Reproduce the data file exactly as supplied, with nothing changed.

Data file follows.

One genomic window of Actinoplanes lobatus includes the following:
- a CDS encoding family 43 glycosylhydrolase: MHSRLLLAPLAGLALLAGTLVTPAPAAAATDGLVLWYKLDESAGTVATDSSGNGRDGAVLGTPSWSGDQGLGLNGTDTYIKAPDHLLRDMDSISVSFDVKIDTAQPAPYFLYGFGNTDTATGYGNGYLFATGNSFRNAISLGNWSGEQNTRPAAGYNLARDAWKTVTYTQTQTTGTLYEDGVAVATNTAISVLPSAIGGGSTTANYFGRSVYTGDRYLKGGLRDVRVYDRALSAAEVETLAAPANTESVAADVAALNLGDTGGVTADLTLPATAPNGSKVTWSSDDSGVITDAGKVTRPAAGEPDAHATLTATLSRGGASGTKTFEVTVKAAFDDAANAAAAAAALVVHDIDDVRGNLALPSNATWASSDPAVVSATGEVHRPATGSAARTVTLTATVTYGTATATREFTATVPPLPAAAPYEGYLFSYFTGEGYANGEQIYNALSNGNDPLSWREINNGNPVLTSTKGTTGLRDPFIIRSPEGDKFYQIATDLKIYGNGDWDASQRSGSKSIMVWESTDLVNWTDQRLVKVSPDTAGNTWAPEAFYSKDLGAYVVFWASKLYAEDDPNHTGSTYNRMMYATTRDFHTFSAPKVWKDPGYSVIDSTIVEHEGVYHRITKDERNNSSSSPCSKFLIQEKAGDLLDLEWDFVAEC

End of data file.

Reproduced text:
One genomic window of Actinoplanes lobatus includes the following:
- a CDS encoding family 43 glycosylhydrolase: MHSRLLLAPLAGLALLAGTLVTPAPAAAATDGLVLWYKLDESAGTVATDSSGNGRDGAVLGTPSWSGDQGLGLNGTDTYIKAPDHLLRDMDSISVSFDVKIDTAQPAPYFLYGFGNTDTATGYGNGYLFATGNSFRNAISLGNWSGEQNTRPAAGYNLARDAWKTVTYTQTQTTGTLYEDGVAVATNTAISVLPSAIGGGSTTANYFGRSVYTGDRYLKGGLRDVRVYDRALSAAEVETLAAPANTESVAADVAALNLGDTGGVTADLTLPATAPNGSKVTWSSDDSGVITDAGKVTRPAAGEPDAHATLTATLSRGGASGTKTFEVTVKAAFDDAANAAAAAAALVVHDIDDVRGNLALPSNATWASSDPAVVSATGEVHRPATGSAARTVTLTATVTYGTATATREFTATVPPLPAAAPYEGYLFSYFTGEGYANGEQIYNALSNGNDPLSWREINNGNPVLTSTKGTTGLRDPFIIRSPEGDKFYQIATDLKIYGNGDWDASQRSGSKSIMVWESTDLVNWTDQRLVKVSPDTAGNTWAPEAFYSKDLGAYVVFWASKLYAEDDPNHTGSTYNRMMYATTRDFHTFSAPKVWKDPGYSVIDSTIVEHEGVYHRITKDERNNSSSSPCSKFLIQEKAGDLLDLEWDFVAEC